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Required Equipment for Rally: Grooming Kit
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Each competitor is expected to bring their own grooming kit to rally. Sharing grooming equipment is unsanitary and can lead to many health issues for the mount and sometimes the rider. Pony Club members are expected to be responsible for their own grooming equipment and use it correctly.

Requirements:

  • One kit per mount
  • Labeling: individual equipment should have the competitor's name or number. The goal is to be able to return any found equipment to it's owner.

A note on cleaning brushes: Dandy brushes and body brushes are cleaned with the currycomb after a few strokes. But they should be cleaned occasionally to remove embedded dirt and dust, and can be disinfected at the same time. Fill a small bucket with warm water and put a few drops of liquid dish detergent in it. Swish the brushes in the warm water for about a minute. Fill another small bucket with one gallon warm water and about 3 tablespoons disinfectant (like Lysol) and swish the brushes in for about one minute to rinse. Shake excess water out of brushes then let dry, bristles down, overnight. Try not to soak brushes with wooden or leather handles for more than one minute.

Another method is to add a half a cup of baking soda to a pan with one to two inches of white or apple cider vinegar (make sure the pan has high sides, the mixture will foam!). Put the bristles into the mixture. The foaming action cleans and loosens the dirt. Rinse as directed above.


Hoof Pick: Used for picking out a mounts hooves before riding and after riding. For health reasons each mount must have their own hoof pick and they should never be shared (imagine sharing your toothbrush).


  • Should be: reasonably clean; about a day's worth of dirt
  • Shouldn't be: broken, rusted
  • Good tip: If the hoof pick has a hole or opening in the end, tie a piece of ribbon or landscaping tape through it and knot it, then write the competitor name in permanent ink.

Rub Rag: great for removing stains and give a great final polish after grooming. They are also good for rubbing out sweat marks.

  • Should be: reasonably clean; about a day's worth of dirt. Should be absorbent, made of a towel-like material, and at least the size of a hand towel.
  • Shouldn't be: potholders
  • Good tip: Retired dish towels make great rub rags. Label with a permanent marker.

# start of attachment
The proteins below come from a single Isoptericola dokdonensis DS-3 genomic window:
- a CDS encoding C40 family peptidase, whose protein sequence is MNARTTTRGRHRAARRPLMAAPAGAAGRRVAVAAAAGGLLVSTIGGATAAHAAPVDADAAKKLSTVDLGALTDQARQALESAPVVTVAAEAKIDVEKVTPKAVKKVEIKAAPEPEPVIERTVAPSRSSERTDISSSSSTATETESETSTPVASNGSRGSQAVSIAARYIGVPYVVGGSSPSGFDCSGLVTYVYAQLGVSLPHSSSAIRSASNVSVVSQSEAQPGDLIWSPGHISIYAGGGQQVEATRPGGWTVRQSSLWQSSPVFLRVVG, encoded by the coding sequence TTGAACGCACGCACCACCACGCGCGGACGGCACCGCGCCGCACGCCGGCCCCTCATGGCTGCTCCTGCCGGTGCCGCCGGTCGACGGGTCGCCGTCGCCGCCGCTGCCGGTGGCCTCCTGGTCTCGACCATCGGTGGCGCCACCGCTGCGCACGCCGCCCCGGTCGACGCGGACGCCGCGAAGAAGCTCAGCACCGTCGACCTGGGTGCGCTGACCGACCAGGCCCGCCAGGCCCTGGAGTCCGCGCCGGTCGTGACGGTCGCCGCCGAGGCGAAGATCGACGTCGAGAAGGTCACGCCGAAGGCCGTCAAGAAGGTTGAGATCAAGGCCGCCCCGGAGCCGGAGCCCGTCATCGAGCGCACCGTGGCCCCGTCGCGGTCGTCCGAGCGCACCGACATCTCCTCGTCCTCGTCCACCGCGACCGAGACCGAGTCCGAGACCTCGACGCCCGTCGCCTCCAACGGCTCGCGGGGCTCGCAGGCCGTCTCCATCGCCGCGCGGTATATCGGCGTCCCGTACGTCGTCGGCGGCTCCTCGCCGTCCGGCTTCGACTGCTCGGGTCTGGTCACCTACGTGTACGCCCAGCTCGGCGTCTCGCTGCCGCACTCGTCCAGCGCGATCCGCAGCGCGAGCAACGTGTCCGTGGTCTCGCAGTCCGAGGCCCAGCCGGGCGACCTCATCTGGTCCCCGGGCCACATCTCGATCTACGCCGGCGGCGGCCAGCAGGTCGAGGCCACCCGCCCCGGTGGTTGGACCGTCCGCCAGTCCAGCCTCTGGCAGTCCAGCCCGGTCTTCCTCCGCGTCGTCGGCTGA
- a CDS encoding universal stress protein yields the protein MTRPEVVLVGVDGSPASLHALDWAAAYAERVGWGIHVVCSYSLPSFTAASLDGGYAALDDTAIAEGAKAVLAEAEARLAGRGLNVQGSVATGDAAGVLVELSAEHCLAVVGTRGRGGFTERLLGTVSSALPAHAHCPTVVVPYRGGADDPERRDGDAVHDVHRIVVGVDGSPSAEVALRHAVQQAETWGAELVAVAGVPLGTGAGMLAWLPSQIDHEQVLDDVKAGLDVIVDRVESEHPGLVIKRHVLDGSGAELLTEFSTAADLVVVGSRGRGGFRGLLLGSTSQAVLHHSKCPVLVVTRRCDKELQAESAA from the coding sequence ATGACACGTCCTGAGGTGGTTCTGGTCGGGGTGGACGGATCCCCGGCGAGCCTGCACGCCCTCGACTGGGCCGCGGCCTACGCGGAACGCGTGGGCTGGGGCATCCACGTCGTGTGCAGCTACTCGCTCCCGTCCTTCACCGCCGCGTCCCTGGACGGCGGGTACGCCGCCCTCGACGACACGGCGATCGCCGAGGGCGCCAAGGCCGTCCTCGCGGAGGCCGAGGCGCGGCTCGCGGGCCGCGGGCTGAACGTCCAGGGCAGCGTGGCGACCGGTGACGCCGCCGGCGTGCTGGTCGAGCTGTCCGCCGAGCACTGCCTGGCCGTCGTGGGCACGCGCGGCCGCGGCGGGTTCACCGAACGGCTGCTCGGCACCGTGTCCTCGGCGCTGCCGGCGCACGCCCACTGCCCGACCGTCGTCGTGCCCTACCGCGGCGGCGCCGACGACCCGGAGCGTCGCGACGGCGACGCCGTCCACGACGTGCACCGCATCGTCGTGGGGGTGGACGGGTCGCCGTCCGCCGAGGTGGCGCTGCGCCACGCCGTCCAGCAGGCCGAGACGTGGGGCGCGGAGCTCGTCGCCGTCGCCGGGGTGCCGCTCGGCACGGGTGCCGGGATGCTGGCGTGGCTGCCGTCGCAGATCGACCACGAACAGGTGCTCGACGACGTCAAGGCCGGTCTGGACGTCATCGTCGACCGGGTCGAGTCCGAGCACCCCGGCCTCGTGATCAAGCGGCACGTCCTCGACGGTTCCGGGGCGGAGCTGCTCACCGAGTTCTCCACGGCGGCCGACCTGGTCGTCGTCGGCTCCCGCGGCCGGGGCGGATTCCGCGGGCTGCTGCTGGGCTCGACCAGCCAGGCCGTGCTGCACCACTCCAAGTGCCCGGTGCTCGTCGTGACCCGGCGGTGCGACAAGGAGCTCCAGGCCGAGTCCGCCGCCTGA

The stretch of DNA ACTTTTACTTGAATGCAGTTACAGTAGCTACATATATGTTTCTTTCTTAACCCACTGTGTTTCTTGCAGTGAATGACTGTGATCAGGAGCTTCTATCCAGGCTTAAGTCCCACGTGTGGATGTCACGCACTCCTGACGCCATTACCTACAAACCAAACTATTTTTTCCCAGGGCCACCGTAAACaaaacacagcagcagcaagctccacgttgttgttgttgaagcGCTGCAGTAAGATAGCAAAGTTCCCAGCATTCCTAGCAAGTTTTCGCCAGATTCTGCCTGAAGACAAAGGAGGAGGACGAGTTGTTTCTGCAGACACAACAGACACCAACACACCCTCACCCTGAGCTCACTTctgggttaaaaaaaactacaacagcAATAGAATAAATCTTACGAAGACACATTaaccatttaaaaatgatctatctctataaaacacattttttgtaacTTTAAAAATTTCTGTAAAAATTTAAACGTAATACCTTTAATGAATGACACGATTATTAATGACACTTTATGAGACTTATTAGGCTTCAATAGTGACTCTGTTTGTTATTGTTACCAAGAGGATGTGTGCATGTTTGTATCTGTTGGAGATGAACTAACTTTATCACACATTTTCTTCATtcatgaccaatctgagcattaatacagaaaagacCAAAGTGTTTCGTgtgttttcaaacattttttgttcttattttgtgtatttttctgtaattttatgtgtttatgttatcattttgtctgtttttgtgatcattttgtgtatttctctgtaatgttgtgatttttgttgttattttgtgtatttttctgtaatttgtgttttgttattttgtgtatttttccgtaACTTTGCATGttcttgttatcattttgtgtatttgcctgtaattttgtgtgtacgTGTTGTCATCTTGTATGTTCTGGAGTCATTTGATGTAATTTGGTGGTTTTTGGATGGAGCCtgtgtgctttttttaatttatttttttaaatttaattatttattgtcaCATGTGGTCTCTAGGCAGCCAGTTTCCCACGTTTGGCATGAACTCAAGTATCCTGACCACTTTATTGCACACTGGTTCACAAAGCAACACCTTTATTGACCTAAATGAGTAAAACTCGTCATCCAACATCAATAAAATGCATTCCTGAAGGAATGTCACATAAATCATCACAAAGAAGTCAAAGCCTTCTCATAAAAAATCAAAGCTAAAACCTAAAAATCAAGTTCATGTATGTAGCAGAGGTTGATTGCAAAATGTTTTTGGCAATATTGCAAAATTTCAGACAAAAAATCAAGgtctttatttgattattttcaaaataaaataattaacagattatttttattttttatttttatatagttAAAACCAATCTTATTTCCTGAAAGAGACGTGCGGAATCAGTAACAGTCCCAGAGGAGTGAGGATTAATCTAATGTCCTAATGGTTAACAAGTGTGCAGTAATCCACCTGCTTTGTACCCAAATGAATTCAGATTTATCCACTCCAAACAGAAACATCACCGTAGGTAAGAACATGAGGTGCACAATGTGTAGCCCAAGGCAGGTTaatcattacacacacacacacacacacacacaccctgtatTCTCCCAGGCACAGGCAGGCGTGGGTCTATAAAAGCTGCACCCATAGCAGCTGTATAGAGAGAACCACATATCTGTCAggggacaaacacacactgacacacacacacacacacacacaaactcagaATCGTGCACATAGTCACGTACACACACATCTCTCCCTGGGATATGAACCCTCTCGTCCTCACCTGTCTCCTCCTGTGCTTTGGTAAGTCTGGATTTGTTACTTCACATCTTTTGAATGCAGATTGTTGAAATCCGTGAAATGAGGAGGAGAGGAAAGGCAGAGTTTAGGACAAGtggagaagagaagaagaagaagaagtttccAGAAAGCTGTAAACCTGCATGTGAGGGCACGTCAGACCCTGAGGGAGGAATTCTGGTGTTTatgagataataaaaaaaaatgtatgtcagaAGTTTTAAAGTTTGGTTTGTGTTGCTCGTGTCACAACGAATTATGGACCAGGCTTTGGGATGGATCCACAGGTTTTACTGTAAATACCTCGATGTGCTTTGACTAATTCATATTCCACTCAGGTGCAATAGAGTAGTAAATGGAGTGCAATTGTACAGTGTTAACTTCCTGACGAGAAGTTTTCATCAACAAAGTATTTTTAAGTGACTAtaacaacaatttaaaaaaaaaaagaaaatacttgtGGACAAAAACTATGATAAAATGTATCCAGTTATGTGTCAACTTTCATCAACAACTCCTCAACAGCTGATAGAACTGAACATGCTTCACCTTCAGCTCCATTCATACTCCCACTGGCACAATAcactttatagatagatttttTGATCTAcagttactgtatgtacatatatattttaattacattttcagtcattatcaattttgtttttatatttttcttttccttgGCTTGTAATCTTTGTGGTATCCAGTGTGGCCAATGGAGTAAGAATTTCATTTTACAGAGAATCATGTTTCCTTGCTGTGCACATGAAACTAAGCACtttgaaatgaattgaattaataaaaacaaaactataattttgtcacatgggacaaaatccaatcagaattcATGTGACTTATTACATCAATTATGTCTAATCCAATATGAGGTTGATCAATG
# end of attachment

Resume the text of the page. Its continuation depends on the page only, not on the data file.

Dandy Brush: A dandy brush is a stiff brush used to remove heavy dirt, dried sweat and mud. It works very well on mounts with long coats. Dandy brushes can be made with synthetic or natural bristles.

  • Should be: reasonably clean; about a day's worth of dirt.
  • Shouldn't be: softer than your body brush


Body Brush: Has shorter, softer bristles then the Dandy brush and is used to remove dust, scruff and dried sweat from a mount. This is the brush that adds the shine! Oval brushes with handles across the back are usually (but not always) body brushes.


  • Should be: bristles should be softer than the Dandy brush. Reasonably clean; about a day's worth of dirt.
  • Shouldn't be: stiffer than the Dandy Brush.


Wet wipes, moistened towelettes or 2 sponges: Used to clean the mounts eyes, nose and dock. Wet wipes should be thrown away after use.

  • Should be: Wet wipes should be moist. Sponges should be neat and reasonably clean. Since wet wipes should also not contain any alcohol baby wipes are a good choice.
  • Shouldn't be: Wet wipes should not be dried out.
  • Good tip: Label sponges when dry with a permanent marker. 'F' can stand for 'face', 'D' for 'dock'. Wet wipes store well in a sealed ziplock bag labeled with a permanent marker.

Rubber or Plastic Currycomb:

In Pony Club a currycomb has three uses: loosening caked mud and scruff, rubbing the pony's skin, and cleaning your brushes after several strokes. A currycomb must have concentric rings with serrated or 'tooth' edges (the rings do not have to be in an oval shape, they may be other shapes such as a heart). In addition to the rubber/plastic currycomb you may include other types like a Groom a Groomer or Jelly Scrubber. Metal currycombs with three concentric rings and a handle work well for brush cleaning, but are too sharp to be used on a horse.

  • Should be: reasonably clean; about a day's worth of dirt.
  • Shouldn't be: Plastic currys that have hose attachments for washing horses don't work well for cleaning brushes.
  • Good tip: lay a piece of masking tape across the back of the currycomb and write the member's name in permanent marker.

OKAY

   





NOT OKAY - are not rubber or plastic; do not have concentric rings of serrated edges








      

Body Sponge: Body sponges are usually large and squishy, and easily fill your hand. Can be synthetic or natural sponge.

  • Should be: large
  • Shouldn't be: sponge mitts or kitchen sponges
  • Good tip: Label sponges when dry with a permanent marker. 'B' can stand for 'body'



Scraper: When washing a horse this pulls the extra water off their coats which speeds drying time. Usually plastic, aluminum or rubber, should never be metal.

  • Shouldn't be: a metal scraper with teeth along one side, which is called a shedding comb.


Wash Bucket: Marked 'Wash Only'

  • Should be: at least two gallons. Pickle buckets are acceptable.

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